When used in conjunction with the dot command (see above), this
selects which relationships are shown in the dependency graph.
Both options require a glob(7) pattern as an argument, which will
be matched against the left-hand and the right-hand,
respectively, nodes of a relationship.
Each of these can be used more than once, in which case the unit
name must match one of the values. When tests for both sides of
the relation are present, a relation must pass both tests to be
shown. When patterns are also specified as positional arguments,
they must match at least one side of the relation. In other
words, patterns specified with those two options will trim the
list of edges matched by the positional arguments, if any are
given, and fully determine the list of edges shown otherwise.
When used in conjunction with the critical-chain command (see
above), also show units, which finished timespan earlier, than
the latest unit in the same level. The unit of timespan is
seconds unless specified with a different unit, e.g. "50ms".
Do not invoke man to verify the existence of man pages listed in
Execute the operation remotely. Specify a hostname, or a username
and hostname separated by "@", to connect to. The hostname may
optionally be suffixed by a container name, separated by ":",
which connects directly to a specific container on the specified
host. This will use SSH to talk to the remote machine manager
instance. Container names may be enumerated with machinectl -HHOST.
Execute operation on a local container. Specify a container name
to connect to.
Print a short help text and exit.
Print a short version string and exit.
Do not pipe output into a pager.
Example 1. Plots all dependencies of any unit whose name starts with"avahi-daemon"
$ systemd-analyze dot 'avahi-daemon.*' | dot -Tsvg > avahi.svg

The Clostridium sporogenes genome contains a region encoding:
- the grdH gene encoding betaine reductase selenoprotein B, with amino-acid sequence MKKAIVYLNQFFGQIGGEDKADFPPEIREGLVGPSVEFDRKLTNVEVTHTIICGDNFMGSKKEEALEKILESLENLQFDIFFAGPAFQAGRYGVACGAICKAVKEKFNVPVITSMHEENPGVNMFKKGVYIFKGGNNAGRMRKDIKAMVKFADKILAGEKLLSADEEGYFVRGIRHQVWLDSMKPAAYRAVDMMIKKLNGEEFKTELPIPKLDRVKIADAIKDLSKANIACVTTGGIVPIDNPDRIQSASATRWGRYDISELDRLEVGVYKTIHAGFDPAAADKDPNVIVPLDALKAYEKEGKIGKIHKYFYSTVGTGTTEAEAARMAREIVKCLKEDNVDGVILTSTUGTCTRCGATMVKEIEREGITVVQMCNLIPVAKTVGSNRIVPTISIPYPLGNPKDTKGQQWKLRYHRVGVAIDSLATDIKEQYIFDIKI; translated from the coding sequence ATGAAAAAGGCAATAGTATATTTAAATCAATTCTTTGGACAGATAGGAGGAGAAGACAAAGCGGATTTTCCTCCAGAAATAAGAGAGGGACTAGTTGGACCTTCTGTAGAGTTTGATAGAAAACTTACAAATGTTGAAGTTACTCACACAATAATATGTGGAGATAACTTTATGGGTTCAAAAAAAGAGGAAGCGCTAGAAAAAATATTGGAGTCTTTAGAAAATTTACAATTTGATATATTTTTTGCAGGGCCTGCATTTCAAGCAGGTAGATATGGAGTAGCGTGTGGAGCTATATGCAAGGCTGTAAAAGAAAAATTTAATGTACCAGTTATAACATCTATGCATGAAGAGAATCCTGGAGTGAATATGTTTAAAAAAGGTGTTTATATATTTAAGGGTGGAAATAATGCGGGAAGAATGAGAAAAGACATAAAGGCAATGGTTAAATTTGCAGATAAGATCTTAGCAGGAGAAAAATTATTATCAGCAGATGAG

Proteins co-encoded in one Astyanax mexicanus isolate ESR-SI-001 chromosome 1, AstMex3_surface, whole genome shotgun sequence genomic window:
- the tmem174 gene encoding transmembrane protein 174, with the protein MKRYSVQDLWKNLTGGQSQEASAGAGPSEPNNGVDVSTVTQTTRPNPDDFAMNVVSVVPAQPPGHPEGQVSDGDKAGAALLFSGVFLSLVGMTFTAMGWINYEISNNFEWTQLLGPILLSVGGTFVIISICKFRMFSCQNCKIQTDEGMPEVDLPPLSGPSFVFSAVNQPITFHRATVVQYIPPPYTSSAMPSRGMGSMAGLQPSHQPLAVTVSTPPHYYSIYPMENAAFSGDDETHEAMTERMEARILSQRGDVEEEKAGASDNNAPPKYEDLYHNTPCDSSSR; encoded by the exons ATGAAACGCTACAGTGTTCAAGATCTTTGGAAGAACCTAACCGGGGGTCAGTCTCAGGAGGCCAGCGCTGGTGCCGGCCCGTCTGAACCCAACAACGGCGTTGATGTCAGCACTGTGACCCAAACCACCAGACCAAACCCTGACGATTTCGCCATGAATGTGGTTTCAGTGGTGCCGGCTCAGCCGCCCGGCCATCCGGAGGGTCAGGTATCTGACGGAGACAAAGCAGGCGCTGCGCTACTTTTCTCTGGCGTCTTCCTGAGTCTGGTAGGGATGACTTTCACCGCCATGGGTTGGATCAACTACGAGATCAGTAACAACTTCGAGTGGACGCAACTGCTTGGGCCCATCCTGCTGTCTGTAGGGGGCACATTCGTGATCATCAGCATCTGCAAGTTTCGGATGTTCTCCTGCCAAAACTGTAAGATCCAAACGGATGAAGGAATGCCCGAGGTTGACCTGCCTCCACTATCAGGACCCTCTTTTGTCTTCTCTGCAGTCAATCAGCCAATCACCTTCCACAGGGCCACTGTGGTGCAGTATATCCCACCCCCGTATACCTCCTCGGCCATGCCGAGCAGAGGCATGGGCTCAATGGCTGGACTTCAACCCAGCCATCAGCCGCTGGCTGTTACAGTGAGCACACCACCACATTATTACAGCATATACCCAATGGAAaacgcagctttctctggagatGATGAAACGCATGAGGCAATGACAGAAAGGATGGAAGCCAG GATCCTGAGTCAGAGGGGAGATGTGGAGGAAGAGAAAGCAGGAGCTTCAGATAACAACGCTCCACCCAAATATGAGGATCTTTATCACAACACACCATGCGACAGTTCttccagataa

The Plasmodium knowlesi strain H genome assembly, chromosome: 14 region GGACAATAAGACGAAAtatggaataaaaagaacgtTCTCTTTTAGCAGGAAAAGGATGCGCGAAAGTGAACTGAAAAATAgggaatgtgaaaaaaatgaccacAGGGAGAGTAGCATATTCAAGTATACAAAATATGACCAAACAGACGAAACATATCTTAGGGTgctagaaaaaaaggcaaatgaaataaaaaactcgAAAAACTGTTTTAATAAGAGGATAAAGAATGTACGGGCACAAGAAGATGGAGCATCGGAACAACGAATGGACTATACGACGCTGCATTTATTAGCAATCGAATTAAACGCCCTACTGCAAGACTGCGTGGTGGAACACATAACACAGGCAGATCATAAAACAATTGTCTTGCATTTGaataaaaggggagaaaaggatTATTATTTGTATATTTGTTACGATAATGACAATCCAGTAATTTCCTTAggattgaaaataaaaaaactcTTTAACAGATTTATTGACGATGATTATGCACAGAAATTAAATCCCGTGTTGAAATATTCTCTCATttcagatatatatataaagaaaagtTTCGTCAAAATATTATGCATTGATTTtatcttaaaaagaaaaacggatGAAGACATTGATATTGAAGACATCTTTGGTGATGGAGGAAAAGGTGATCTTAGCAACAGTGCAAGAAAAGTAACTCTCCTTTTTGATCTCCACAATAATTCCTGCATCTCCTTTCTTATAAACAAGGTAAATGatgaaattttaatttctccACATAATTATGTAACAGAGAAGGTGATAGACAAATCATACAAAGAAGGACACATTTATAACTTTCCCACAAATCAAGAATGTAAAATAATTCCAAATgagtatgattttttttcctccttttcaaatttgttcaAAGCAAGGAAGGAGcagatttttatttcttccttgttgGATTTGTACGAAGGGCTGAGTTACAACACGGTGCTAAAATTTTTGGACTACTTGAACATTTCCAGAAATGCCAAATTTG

$ eog avahi.svg
Example 2. Plots the dependencies between all known target units
systemd-analyze dot --to-pattern='*.target' --from-pattern='*.target' | dot -Tsvg > targets.svg
$ eog targets.svg
The following errors are currently detected:
· unknown sections and directives,
· missing dependencies which are required to start the given unit,
· man pages listed in Documentation= which are not found in the
· commands listed in ExecStart= and similar which are not found in
the system or not executable.
Example 3. Misspelt directives
$ cat ./user.slice
$ systemd-analyze verify ./user.slice
[./user.slice:9] Unknown lvalue 'WhatIsThis' in section 'Unit'
[./user.slice:13] Unknown section 'Service'. Ignoring.
Unit different.service failed to load:
No such file or directory.
Failed to create user.slice/start: Invalid argument
user.slice: man nosuchfile(1) command failed with code 16
Example 4. Missing service units
$ tail ./a.socket ./b.socket
==> ./a.socket <==
==> ./b.socket <==
$ systemd-analyze verify ./a.socket ./b.socket
Service a.service not loaded, a.socket cannot be started.
Service email@example.com not loaded, b.socket cannot be started.
Pager to use when --no-pager is not given; overrides $PAGER.
Setting this to an empty string or the value "cat" is equivalent
to passing --no-pager.
Override the default options passed to less ("FRSXMK").
This page is part of the systemd (systemd system and service manager)
project. Information about the project can be found at
⟨http://www.freedesktop.org/wiki/Software/systemd⟩. If you have a bug
report for this manual page, see
page was obtained from the project's upstream Git repository
⟨https://github.com/systemd/systemd.git⟩ on 2016-10-04. If you dis‐
cover any rendering problems in this HTML version of the page, or you
believe there is a better or more up-to-date source for the page, or
you have corrections or improvements to the information in this
COLOPHON (which is not part of the original manual page), send a mail
systemd 231 SYSTEMD-ANALYZE(1)